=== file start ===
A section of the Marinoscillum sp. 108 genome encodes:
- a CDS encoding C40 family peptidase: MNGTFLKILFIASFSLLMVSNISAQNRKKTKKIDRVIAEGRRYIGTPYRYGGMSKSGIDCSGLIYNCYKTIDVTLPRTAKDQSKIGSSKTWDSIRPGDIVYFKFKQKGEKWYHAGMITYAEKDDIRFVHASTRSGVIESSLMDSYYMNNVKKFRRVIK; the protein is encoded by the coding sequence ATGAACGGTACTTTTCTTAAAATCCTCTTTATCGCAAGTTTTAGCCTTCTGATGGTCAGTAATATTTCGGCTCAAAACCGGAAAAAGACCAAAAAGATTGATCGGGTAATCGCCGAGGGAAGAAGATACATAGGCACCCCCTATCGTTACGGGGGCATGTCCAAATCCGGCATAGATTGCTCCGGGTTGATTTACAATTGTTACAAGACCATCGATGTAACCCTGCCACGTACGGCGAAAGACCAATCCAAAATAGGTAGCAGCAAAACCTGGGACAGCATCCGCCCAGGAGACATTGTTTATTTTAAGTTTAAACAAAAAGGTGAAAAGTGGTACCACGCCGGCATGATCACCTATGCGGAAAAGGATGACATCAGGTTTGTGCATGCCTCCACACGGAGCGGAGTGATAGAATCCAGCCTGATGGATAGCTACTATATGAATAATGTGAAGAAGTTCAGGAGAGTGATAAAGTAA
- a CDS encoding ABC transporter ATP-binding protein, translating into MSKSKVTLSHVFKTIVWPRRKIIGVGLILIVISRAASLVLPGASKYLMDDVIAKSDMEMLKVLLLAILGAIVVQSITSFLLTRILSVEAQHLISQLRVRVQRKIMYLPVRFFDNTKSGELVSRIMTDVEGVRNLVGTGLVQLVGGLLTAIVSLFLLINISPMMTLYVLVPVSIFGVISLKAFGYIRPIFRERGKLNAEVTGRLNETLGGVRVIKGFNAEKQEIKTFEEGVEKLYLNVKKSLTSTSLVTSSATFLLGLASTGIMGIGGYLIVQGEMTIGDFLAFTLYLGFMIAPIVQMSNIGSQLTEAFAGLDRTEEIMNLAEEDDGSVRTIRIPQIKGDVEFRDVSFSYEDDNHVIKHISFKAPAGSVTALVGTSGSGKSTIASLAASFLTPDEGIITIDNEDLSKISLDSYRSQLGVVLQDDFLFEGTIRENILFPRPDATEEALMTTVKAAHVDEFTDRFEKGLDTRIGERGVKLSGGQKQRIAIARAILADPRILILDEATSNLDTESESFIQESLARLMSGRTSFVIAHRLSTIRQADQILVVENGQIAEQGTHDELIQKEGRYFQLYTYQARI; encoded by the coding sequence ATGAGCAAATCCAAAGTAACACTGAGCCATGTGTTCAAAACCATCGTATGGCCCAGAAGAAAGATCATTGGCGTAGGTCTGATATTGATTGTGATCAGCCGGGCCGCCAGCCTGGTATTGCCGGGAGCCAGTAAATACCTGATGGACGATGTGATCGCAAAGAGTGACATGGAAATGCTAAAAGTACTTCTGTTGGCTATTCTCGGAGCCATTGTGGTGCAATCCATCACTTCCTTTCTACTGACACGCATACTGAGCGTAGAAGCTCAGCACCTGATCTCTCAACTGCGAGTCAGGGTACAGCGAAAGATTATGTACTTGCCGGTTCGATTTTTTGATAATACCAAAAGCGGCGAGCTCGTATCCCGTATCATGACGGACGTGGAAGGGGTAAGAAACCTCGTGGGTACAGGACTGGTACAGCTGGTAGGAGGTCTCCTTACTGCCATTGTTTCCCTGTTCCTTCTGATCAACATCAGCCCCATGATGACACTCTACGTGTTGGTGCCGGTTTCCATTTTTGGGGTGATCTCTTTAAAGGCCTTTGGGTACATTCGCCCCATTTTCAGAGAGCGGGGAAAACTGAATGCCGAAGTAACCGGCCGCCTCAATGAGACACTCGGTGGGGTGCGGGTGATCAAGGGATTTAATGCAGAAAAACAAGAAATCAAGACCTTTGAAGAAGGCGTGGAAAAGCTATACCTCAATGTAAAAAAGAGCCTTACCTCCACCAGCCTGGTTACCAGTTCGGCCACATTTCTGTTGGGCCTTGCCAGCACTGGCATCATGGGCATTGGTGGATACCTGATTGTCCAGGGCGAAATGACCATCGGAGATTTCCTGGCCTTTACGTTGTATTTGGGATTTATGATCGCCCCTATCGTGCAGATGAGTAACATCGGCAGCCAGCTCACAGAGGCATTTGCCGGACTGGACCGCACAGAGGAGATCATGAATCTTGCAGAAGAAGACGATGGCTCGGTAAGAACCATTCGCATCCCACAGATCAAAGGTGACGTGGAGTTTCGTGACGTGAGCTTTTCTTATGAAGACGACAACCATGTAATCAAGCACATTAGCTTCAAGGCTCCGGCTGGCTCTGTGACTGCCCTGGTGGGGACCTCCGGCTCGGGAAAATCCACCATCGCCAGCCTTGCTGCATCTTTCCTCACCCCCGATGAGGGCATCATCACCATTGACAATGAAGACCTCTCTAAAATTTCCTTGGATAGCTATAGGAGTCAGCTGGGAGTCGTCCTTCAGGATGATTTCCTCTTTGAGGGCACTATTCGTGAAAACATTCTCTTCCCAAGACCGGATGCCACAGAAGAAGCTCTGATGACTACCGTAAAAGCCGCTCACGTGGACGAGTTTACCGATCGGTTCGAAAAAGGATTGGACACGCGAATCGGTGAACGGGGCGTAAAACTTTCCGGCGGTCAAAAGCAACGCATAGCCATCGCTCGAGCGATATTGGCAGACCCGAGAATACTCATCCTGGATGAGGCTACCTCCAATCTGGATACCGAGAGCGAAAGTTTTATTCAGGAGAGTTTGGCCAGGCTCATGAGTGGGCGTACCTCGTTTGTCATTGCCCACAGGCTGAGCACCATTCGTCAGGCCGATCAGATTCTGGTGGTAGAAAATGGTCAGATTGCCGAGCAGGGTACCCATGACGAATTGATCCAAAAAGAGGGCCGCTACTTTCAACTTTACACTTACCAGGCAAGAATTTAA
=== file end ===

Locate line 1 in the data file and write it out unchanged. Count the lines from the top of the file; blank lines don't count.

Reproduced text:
A section of the Marinoscillum sp. 108 genome encodes: